Call for Papers: Declaration on the Rights of Indigenous Peoples

Griffith Law Review – Law Theory Society invites submissions for its symposium, 2007 Declaration on the Rights of Indigenous People; Indigenous Survival: Where to from here?
Symposium Editors – Sharon Venne and Irene Watson.
Deadline for Manuscripts – 2 May 2011.
After September 13 2007, the United Nations General Assembly’s adoption of the Declaration on the Rights of Indigenous Peoples (UNDRIP) raised expectations as to the implications for the protection of indigenous peoples’ rights to survival. Some have cited the Declaration as being more concerned with the broad universal human rights of indigenous peoples than it is with the rights of indigenous peoples to survive as distinct peoples. While the Declaration is seen to define the individual and collective rights of the world’s indigenous peoples, it is clear that the connection between the final version of the 2007 Declaration and the UN Charter on Human Rights and its reference to the rights of peoples in international law had been watered down compared with early drafts. How then does it now stand; does the Declaration advantage the advancement and protection of Indigenous peoples? It provides for human rights protection, but is that sufficient to prevent the ongoing abuses and genocide visited upon indigenous peoples?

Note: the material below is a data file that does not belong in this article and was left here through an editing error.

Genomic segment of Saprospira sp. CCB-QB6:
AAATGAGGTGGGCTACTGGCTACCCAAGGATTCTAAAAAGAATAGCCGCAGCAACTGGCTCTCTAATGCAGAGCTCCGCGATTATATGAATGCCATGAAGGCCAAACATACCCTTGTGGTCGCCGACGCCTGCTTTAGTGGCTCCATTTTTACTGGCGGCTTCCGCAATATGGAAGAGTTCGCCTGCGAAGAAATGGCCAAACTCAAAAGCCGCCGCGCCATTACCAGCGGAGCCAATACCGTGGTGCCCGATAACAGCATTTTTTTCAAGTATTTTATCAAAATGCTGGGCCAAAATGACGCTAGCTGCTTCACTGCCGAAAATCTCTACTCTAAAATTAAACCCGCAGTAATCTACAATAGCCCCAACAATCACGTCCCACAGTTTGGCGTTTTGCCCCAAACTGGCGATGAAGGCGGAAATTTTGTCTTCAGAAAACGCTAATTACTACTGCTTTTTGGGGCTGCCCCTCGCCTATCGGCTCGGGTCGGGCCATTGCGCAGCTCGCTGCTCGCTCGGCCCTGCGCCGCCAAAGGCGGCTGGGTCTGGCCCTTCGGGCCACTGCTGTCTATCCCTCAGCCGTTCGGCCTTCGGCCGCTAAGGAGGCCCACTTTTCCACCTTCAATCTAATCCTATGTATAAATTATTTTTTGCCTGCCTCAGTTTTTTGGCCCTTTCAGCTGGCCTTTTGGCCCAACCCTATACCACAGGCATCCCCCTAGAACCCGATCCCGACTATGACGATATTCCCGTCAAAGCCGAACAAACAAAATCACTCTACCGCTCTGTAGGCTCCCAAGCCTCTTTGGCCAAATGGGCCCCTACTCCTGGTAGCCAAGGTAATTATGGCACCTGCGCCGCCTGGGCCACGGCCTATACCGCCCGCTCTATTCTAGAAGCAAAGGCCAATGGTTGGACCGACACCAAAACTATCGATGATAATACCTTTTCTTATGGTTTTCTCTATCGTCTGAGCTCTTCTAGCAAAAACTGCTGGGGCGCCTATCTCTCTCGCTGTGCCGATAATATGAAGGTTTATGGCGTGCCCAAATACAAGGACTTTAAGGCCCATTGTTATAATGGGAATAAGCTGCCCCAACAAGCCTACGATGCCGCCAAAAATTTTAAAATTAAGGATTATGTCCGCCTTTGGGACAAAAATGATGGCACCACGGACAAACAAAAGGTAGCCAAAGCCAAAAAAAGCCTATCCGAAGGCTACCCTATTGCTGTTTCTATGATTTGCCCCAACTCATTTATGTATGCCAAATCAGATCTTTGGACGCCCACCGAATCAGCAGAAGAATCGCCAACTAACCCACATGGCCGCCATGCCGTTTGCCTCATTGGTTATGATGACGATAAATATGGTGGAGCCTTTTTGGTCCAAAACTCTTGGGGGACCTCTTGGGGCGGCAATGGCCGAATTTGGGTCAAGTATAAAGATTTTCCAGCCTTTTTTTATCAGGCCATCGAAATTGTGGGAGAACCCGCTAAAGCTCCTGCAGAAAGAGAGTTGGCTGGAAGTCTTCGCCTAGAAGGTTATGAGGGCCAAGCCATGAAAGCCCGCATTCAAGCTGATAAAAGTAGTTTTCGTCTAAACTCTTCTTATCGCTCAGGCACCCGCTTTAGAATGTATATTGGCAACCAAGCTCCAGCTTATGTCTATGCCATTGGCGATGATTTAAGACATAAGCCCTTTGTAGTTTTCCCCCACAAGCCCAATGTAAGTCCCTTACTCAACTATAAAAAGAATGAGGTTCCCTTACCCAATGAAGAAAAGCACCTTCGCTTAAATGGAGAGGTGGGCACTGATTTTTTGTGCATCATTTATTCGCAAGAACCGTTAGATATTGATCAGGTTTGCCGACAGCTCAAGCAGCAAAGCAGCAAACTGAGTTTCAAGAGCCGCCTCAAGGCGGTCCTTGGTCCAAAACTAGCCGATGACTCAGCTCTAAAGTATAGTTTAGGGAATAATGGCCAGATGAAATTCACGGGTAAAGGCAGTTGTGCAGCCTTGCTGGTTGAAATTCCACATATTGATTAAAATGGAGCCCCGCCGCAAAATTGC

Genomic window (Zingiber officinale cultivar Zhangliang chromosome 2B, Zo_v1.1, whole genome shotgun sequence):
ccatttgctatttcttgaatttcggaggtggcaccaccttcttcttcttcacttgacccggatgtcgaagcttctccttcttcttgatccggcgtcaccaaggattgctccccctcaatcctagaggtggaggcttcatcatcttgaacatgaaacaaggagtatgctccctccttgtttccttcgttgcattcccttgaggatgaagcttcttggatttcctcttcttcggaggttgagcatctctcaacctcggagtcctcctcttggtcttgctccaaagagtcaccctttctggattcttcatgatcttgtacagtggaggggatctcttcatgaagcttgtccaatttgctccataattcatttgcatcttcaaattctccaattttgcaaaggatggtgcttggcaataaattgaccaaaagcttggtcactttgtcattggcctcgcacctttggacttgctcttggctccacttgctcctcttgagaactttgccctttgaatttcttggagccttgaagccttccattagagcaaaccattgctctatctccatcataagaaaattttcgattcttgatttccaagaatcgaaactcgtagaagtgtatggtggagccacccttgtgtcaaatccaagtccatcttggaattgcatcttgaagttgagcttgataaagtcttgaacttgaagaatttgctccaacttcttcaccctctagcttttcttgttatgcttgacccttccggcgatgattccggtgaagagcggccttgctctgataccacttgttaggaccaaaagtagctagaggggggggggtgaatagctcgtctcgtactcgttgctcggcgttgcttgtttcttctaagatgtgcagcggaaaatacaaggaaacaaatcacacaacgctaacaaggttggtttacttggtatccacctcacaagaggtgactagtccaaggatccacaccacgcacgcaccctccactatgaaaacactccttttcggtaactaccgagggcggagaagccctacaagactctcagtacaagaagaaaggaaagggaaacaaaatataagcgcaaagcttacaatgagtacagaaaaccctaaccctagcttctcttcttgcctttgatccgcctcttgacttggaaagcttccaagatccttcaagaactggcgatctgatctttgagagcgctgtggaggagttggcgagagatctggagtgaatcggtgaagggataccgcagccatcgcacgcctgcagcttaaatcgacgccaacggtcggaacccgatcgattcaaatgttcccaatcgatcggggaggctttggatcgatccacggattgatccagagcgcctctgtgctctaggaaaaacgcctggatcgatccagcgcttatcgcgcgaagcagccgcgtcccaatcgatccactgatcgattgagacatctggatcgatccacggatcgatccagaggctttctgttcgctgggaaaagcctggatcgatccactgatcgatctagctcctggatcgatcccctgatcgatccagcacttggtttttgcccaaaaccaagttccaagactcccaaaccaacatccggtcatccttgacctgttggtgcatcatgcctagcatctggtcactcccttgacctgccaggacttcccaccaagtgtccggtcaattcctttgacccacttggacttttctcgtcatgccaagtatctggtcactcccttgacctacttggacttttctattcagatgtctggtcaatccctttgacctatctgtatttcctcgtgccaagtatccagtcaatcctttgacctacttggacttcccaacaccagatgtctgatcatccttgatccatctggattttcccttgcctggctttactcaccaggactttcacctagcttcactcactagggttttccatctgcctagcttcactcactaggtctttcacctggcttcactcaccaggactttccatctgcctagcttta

This symposium will present critical responses to the contemporary position of Indigenous Peoples globally after the ratification of UNDRIP. In particular the following questions will be pursued:

  • How are indigenous peoples positioned in law by their respective states, post-Declaration?
  • To what extent might the Declaration support sustainable development on Indigenous peoples’ lands?
  • If the Declaration is one part of the journey in the realization of Indigenous peoples’ survival, what work remains to be done to ensure that the original concern to protect indigenous people from genocide is still on track?
  • What strategies might we need to consider to ensure that the rights of indigenous peoples are not disappeared from the UN and other international forums?